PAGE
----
By Andrew Starke
According to the Roy Morgan Alcohol MAP, consumption of alcohol in the adult population has been declining steadily for the past five years, with the RTD tax in particular having a big impact on younger consumers.
Overall, the proportion of people who drink beer, wine or RTDs have all fallen; however the consumption of spirits has increased.
In the 12 months to June 2006, 73.6 percent of adult Australians had consumed some form of alcohol in a four week period. By April 2010, this had dropped to 71.5 percent.
This decline is most noticeable in wine (49.1 percent to 45.6 percent) and beer (42.4 percent to 41.1 percent) as well as RTDs (16 percent to 14 percent).
However, there has been an increase in the proportion of adult Australians consuming spirits (25.4 percent to 27 percent) particularly since the RTD tax change in 2008.
There has also been an increase in other alcohol types that have collectively gone from 13.2 percent to 14.1 percent, largely on the back of the success enjoyed by the cider category.
Research into the different types of alcohol favoured by Australians aged 18-34 years over the same time period revealed a significant decline (30.8 percent to 25.8 percent) in RTD consumption.
Consumption of spirits increased for this category but the strong increase was for other alcohol types, which recoded an increase from 16.2 percent to 20.3 percent.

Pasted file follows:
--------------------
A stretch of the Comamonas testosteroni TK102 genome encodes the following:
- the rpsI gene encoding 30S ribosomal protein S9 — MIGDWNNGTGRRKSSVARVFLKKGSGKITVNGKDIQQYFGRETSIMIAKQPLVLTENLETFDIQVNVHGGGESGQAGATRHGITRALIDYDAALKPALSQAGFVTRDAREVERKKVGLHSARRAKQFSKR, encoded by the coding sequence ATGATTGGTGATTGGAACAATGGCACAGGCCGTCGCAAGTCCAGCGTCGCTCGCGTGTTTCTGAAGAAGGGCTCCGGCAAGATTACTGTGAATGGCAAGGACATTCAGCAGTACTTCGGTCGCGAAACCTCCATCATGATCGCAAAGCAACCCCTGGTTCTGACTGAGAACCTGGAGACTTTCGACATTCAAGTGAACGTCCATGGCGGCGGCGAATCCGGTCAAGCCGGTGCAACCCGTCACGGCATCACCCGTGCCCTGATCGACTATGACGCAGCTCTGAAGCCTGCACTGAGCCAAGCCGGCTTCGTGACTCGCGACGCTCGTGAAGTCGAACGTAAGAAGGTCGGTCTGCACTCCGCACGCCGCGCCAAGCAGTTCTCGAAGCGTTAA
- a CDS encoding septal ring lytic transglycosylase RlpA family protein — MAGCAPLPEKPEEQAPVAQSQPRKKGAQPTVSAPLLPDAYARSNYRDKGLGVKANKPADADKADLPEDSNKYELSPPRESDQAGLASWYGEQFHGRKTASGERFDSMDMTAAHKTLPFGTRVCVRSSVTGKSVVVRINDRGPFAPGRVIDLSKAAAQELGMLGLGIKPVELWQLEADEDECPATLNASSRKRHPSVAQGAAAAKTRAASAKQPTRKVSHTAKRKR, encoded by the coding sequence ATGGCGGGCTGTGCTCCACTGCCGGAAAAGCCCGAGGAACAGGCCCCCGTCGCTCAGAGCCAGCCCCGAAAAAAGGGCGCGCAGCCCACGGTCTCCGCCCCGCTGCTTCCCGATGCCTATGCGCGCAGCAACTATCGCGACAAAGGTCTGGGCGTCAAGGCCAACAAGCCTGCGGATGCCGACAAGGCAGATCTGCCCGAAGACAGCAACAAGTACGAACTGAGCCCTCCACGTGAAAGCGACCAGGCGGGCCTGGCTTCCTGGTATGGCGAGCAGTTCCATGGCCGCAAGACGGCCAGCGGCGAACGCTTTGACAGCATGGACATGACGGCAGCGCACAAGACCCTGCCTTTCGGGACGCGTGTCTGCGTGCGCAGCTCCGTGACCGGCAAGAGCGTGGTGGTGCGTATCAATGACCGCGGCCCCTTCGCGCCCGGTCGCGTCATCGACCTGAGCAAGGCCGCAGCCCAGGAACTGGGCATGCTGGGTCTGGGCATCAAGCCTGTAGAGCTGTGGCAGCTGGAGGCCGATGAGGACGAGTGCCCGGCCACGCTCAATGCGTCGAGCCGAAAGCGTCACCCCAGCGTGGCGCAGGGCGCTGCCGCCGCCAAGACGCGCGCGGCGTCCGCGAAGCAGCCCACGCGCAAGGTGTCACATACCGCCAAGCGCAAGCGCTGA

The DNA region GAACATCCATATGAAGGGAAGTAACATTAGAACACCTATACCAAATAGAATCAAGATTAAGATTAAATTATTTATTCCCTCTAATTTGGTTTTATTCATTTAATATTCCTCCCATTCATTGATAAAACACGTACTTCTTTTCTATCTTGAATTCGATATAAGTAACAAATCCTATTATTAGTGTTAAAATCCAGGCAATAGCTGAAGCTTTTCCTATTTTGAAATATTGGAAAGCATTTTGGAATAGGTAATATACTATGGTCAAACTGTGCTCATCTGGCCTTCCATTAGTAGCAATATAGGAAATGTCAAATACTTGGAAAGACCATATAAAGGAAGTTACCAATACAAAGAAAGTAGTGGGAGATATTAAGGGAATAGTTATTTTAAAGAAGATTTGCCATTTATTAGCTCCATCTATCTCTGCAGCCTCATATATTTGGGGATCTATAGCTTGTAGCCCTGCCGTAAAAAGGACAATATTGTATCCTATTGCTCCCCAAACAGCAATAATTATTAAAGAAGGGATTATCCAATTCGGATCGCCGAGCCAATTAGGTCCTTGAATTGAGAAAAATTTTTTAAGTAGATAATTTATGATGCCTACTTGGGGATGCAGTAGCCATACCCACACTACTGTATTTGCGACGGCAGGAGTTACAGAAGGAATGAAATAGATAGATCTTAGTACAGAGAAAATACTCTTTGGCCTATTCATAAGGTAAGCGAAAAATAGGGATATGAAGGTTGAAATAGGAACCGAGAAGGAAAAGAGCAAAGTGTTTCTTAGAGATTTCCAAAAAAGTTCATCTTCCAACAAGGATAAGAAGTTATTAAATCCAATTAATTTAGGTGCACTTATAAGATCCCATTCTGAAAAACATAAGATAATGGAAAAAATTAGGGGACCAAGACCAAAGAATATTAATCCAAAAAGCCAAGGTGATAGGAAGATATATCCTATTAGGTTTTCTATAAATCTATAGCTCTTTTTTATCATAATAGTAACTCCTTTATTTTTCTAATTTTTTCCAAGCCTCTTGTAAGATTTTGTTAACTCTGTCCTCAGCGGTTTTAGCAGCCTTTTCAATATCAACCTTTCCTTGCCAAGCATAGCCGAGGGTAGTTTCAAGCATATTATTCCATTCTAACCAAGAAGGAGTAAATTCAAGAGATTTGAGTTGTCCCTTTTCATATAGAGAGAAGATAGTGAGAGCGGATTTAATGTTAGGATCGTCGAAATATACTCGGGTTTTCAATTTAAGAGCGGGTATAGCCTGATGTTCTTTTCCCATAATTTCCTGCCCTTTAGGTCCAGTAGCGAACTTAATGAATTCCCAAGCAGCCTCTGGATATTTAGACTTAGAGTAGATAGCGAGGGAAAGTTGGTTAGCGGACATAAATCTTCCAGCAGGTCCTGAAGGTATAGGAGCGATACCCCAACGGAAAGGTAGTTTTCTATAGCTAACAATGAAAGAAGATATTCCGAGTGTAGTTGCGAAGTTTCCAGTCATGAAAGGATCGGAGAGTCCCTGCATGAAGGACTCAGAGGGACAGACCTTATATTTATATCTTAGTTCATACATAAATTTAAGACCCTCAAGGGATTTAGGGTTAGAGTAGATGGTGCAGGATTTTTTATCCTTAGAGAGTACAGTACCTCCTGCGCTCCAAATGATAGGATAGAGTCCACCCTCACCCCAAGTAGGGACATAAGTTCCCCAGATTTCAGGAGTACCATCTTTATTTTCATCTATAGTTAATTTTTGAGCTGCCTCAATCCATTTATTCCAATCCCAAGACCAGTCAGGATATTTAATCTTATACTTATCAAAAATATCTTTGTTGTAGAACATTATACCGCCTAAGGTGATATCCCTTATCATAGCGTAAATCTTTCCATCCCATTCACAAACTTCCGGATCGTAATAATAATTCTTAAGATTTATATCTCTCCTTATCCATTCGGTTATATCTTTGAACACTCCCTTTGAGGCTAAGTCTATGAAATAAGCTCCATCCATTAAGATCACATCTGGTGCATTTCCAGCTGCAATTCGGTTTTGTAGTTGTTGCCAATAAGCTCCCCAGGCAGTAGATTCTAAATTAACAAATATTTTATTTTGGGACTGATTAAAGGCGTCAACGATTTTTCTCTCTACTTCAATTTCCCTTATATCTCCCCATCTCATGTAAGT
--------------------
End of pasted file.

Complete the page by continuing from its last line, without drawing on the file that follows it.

“The recent release of ABS data on alcohol consumption has brought the debate on the RTD taxes back into the public arena,” said Roy Morgan Research account director, Trish Kelliher.
“However this survey points to an increase in other alcohol types since the introduction of the tax, particularly by the 18-34 year olds,” she said.
The Roy Morgan research shows that, since the change in the RTD tax, the decline in RTD consumption and the rise in spirits and other alcohol types has occurred mainly in those aged under 35.
“This increase in spirits and other alcohol types, such as cider and liqueurs, show that consumers are displaying a greater propensity for exploration in the alcohol market,” said Kelliher.
“Their repertoires are broadening as they explore and embrace a greater number of alcohol types.”
Another aspect of the trend for switching from RTDs to spirits is the strength of the brands in these categories.
“When RTD prices rose, consumers generally switched to the same brands but in the free-pour spirits format,” she said. “This has occurred across all age groups, with under 35 year olds in particular switching from RTDs to spirits.”